The Mary Rose was built in Portsmouth, England in 1509-1510, and served as a warship for Sir Edward Howard. In 1536 she was rebuilt, having her weight increased from 600 to 700 tonnes. She sank while in battle with the French fleet in the Solent Channel (between Portsmouth and the Isle of Wight) in 1545. In 1836 the ship was found, and several items like timbers and longbows were recovered from the wreck.
Alexander McKee restarted the search in 1965, followed the finding of an acoustic anomaly using side scan sonar by Professor Harold Edgerton in 1967. In 1971 a springtide, combined with a severe gale uncovered a layer of sediment from which several structural timbers were clearly visible. In the years that followed it became clear that the wreck lay on her starboard side, at an angle of 60°.
In 1979 the Mary Rose Trust was formed in order to excavate the wreck. First the wreck was lifted by means of lifting frame. After that the wreck, still under water, could be lifted on to a support cradle. On 11 October 1982 the wreck was lifted from the water, and put upright in a dry dock with a temperature of 2-6 degrees (C) and a relative humidity of 95%.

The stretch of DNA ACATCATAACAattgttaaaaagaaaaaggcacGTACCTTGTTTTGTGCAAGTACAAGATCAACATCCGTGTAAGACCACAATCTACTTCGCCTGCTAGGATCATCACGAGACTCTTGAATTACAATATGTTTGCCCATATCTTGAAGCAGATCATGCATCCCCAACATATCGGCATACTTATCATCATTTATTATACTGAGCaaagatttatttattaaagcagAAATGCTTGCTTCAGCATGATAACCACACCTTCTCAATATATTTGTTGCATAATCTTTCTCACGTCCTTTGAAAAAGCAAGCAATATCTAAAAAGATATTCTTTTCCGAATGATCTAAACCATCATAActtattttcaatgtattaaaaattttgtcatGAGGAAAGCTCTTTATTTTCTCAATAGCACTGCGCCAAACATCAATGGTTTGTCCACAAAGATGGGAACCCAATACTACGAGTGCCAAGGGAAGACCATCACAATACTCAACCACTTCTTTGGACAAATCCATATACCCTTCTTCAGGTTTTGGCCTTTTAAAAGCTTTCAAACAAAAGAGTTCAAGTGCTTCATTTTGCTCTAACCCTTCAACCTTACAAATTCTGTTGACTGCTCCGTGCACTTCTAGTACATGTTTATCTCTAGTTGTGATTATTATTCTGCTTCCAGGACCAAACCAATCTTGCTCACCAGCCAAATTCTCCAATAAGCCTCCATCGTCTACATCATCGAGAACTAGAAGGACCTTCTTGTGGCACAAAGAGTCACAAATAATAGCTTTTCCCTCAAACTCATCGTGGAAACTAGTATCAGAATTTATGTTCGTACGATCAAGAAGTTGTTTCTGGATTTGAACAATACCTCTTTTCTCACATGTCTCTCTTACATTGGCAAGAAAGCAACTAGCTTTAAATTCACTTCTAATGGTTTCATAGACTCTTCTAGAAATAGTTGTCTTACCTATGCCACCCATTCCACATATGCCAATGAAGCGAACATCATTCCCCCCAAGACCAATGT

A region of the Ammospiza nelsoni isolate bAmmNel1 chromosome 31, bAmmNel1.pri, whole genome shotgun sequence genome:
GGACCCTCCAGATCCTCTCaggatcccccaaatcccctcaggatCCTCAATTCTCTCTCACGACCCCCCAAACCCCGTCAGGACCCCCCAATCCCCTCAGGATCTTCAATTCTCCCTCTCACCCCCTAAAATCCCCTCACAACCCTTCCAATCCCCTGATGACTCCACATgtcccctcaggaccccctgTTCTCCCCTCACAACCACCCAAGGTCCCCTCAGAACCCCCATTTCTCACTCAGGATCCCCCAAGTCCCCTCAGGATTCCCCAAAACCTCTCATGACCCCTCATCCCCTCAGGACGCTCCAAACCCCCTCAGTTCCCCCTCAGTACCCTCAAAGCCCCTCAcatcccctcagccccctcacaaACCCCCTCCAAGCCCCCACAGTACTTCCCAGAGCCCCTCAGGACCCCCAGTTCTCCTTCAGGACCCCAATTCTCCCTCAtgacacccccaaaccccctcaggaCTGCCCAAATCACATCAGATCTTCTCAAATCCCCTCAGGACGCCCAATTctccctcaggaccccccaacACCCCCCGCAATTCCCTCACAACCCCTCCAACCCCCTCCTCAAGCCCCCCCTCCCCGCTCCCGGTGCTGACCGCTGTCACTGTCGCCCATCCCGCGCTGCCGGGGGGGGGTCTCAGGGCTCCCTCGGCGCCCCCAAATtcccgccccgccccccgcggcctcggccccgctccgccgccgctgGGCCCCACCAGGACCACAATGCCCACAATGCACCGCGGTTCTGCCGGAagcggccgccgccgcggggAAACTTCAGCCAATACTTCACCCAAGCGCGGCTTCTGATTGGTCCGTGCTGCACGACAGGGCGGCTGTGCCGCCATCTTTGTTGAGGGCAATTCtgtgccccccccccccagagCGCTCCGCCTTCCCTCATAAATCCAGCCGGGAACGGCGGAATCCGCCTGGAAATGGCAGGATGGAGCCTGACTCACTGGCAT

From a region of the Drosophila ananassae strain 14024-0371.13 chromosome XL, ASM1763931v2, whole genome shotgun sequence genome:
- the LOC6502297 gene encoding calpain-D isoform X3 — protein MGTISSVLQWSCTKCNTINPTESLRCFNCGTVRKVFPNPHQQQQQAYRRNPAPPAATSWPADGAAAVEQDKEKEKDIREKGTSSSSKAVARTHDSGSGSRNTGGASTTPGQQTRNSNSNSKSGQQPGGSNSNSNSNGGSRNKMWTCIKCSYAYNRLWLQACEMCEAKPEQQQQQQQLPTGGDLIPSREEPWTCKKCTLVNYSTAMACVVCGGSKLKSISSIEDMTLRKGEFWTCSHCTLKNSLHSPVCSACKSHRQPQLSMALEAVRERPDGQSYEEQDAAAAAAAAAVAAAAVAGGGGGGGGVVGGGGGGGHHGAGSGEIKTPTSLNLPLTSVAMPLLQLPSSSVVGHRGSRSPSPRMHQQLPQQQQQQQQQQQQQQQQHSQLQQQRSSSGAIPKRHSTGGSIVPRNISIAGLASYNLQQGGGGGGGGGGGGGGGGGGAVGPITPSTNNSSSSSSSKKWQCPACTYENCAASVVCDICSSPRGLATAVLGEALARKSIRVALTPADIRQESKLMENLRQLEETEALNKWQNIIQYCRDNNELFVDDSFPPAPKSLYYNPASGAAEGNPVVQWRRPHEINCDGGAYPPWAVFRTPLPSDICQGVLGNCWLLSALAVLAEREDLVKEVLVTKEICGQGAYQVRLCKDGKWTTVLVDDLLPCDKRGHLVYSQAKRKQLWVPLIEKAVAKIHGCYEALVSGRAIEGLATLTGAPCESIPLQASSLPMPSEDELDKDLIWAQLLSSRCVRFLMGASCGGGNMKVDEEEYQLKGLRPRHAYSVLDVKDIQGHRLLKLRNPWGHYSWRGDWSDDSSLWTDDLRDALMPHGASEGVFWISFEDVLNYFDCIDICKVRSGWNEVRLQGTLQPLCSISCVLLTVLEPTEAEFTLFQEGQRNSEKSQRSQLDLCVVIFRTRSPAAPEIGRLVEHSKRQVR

In 1994 work started on a three-stage conservation process using low molecular weight polyethylene glycol. The second stage consists of spraying the wreck with a high molecular weight polyethylene glycol; these first two stages will take at least twenty years to complete. In the third stage the wreck will be slowly dried.
A great number of artifacts were found during excavation, including navigational equipment, guns, longbows, personal belongings and human remains. These artifacts, and the wreck itself, are displayed at the Mary Rose museum located on the Royal Naval base in Portsmouth, England.